(I am quite familiar with both rural Georgia and the Atlanta metro area. Not surprisingly, the former is far easier to navigate even for easy tasks than in the former).
And then there are new voter ID laws for mail-in ballots:
That wasn’t the only reason ballots were rejected. About one-sixth of mail ballots that were thrown out were tossed because voters submitted missing or incorrect identification information after the state had imposed a new ID requirement for such ballots. About 154,000 registered voters do not have an ID on file with the state, with Black voters constituting 58 percent of them.
As I like to note: voter ID is not, in and of itself, a problem. But if we are going to have ID requirement, then we need a free, universal, and easy-to-obtain ID. Until we have such a system, voter ID rules will disproportionally affect poorer, less educated voters and they are generally deployed in a way to simply make voting harder (it is as if there is a pattern here).
I would note, I am unaware of any evidence of significant voter impersonation by mail, raising the question of what problem this provision solves at the cost of voters not being allowed to vote.
I mean, yes, there has been speculation about such fraud, as well as about drop box insecurity. But rank speculation simply should not be a reason to make voting harder.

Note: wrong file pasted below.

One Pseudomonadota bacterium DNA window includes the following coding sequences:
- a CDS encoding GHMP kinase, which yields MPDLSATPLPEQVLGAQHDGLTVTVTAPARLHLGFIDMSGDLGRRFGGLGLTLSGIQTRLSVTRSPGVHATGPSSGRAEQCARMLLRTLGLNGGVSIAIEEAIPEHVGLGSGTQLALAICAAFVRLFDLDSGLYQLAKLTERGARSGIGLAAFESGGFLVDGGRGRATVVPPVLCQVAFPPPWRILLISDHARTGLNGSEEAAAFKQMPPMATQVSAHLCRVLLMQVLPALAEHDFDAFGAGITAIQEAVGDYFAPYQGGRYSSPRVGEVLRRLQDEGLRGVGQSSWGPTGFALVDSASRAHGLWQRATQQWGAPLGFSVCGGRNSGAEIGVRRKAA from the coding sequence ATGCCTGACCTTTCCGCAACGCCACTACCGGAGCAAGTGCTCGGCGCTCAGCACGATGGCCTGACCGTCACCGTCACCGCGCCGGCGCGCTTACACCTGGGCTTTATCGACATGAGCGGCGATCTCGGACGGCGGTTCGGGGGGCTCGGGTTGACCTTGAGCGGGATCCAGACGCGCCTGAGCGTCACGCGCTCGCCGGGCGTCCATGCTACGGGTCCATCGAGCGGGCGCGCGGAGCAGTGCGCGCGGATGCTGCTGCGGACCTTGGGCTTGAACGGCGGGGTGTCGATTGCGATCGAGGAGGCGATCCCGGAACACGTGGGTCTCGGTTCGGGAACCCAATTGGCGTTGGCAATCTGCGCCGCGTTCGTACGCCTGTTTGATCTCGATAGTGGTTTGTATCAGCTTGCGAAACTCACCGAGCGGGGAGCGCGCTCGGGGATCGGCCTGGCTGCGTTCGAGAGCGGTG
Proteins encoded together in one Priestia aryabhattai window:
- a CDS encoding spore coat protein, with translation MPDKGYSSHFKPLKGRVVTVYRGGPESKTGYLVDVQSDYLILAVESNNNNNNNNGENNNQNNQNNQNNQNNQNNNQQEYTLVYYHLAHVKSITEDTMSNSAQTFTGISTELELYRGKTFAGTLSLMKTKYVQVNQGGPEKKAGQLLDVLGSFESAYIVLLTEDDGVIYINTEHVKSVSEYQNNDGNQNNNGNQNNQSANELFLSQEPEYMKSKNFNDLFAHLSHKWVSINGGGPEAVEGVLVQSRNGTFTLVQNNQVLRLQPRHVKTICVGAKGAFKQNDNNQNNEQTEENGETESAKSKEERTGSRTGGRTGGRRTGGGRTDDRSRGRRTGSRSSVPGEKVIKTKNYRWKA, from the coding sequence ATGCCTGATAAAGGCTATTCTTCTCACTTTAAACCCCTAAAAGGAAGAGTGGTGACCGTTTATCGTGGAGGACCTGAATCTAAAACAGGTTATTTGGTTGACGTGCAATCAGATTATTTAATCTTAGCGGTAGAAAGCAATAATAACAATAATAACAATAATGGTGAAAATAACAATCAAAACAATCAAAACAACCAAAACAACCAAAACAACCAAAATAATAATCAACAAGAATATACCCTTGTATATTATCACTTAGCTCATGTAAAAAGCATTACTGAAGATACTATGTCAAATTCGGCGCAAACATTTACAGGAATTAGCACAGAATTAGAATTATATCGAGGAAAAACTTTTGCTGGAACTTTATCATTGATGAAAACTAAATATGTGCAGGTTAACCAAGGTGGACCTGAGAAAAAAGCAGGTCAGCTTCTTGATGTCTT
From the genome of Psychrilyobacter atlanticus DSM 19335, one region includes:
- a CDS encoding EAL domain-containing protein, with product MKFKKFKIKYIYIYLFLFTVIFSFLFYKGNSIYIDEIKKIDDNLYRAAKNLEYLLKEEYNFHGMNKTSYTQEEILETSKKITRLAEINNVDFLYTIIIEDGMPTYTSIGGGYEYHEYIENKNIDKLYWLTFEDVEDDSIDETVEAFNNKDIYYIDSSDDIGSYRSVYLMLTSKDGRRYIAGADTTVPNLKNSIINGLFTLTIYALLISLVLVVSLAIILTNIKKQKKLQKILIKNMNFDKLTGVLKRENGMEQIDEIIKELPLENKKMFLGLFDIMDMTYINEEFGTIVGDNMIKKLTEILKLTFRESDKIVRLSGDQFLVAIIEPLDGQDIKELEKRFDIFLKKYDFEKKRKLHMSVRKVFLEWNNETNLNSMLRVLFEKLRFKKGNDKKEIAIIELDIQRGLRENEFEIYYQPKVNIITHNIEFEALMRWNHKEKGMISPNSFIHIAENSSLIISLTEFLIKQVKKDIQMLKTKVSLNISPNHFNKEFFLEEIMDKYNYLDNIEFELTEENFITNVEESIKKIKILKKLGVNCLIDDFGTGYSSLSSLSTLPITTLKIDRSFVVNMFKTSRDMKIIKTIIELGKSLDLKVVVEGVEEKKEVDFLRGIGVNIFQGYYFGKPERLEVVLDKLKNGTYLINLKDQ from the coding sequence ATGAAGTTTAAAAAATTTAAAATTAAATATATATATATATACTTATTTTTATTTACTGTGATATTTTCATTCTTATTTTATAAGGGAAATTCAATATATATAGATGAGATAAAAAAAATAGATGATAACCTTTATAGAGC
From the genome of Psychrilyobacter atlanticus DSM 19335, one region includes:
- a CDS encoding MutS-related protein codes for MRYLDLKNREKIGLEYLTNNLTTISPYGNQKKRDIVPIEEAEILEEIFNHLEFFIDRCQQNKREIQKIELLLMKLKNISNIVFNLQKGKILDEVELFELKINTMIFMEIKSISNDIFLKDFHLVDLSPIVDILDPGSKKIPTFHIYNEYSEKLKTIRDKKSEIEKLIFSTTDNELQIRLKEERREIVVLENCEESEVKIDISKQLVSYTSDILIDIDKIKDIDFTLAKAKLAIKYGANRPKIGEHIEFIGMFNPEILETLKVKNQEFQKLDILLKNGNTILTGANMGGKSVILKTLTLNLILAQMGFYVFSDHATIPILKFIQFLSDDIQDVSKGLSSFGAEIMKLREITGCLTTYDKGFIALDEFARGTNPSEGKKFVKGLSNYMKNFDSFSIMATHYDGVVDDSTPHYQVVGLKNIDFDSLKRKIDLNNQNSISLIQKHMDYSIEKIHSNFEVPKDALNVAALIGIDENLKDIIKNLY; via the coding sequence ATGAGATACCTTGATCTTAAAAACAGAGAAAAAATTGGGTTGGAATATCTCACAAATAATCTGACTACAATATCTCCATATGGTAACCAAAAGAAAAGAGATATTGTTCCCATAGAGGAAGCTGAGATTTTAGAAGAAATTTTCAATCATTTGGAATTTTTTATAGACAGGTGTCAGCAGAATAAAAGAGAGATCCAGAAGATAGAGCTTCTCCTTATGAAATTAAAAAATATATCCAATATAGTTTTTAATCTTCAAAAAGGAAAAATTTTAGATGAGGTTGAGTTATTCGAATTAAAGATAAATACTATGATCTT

The test for any voting regulation ought to be whether the security enhancement is worth the cost of potential valid votes. As I have noted on multiple occasions, the evidence for any level of even barely significant voter is basically zero. I have probably written a dozen (maybe dozens) of posts that reference this topic, but I would specifically point to my posts The Reality of Electoral Fraud and A Return to the (Lack of) Evidence of Significant Fraud both of which refer to what is a major source of “evidence” of fraud, the Heritage Foundation’s “database” of electoral fraud as well as an illustration of poor argumentation from the “integrity” crowd. The evidence is scant and the arguments built on it are rickety in the kindest of assessments.
If one looks at these conversations and notes that, well, Democrats just want voting to be easier because they think it benefits them, note that Republicans seem to think that making harder is to their advantage.
The way actions can reveal preferences can be telling. And it is especially telling on the Republicans.
If we value democracy, we should want access to voting to be open and free. This is foundational to the system.
Setting aside any partisan consideration and whatever moral judgments one might wish to attach to them, I will conclude by simply pointing out that making it harder for people to vote with no evidence that those restrictions improve the quality of the outcome, should not be engaged in. They are antithetical to the very spirit of representative democracy, which assumes that the goal of voting is to capture public preferences in an orderly way that would translate into, as some Republican once said, government of, by, and for the people.